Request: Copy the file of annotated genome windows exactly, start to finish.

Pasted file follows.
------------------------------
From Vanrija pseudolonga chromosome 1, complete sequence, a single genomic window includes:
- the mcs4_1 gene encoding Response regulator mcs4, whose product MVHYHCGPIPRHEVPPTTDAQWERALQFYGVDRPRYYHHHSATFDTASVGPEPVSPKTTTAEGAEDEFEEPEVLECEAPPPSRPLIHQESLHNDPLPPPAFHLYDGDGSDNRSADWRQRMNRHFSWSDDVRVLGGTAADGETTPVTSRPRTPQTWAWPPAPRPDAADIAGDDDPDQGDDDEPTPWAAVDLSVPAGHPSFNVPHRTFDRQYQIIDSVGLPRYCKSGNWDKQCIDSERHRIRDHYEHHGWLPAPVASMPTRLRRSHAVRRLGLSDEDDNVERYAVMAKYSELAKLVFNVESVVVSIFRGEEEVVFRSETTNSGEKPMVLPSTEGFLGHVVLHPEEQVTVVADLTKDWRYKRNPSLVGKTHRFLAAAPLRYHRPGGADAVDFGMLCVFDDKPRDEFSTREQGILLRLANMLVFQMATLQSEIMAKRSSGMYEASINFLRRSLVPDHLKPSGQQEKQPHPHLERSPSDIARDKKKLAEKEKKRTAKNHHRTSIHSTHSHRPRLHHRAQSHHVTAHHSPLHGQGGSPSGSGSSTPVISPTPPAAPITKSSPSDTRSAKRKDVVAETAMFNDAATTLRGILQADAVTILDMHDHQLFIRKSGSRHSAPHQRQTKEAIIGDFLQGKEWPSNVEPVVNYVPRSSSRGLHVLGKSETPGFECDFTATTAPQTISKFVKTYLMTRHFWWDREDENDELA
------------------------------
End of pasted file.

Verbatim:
From Vanrija pseudolonga chromosome 1, complete sequence, a single genomic window includes:
- the mcs4_1 gene encoding Response regulator mcs4, whose product MVHYHCGPIPRHEVPPTTDAQWERALQFYGVDRPRYYHHHSATFDTASVGPEPVSPKTTTAEGAEDEFEEPEVLECEAPPPSRPLIHQESLHNDPLPPPAFHLYDGDGSDNRSADWRQRMNRHFSWSDDVRVLGGTAADGETTPVTSRPRTPQTWAWPPAPRPDAADIAGDDDPDQGDDDEPTPWAAVDLSVPAGHPSFNVPHRTFDRQYQIIDSVGLPRYCKSGNWDKQCIDSERHRIRDHYEHHGWLPAPVASMPTRLRRSHAVRRLGLSDEDDNVERYAVMAKYSELAKLVFNVESVVVSIFRGEEEVVFRSETTNSGEKPMVLPSTEGFLGHVVLHPEEQVTVVADLTKDWRYKRNPSLVGKTHRFLAAAPLRYHRPGGADAVDFGMLCVFDDKPRDEFSTREQGILLRLANMLVFQMATLQSEIMAKRSSGMYEASINFLRRSLVPDHLKPSGQQEKQPHPHLERSPSDIARDKKKLAEKEKKRTAKNHHRTSIHSTHSHRPRLHHRAQSHHVTAHHSPLHGQGGSPSGSGSSTPVISPTPPAAPITKSSPSDTRSAKRKDVVAETAMFNDAATTLRGILQADAVTILDMHDHQLFIRKSGSRHSAPHQRQTKEAIIGDFLQGKEWPSNVEPVVNYVPRSSSRGLHVLGKSETPGFECDFTATTAPQTISKFVKTYLMTRHFWWDREDENDELA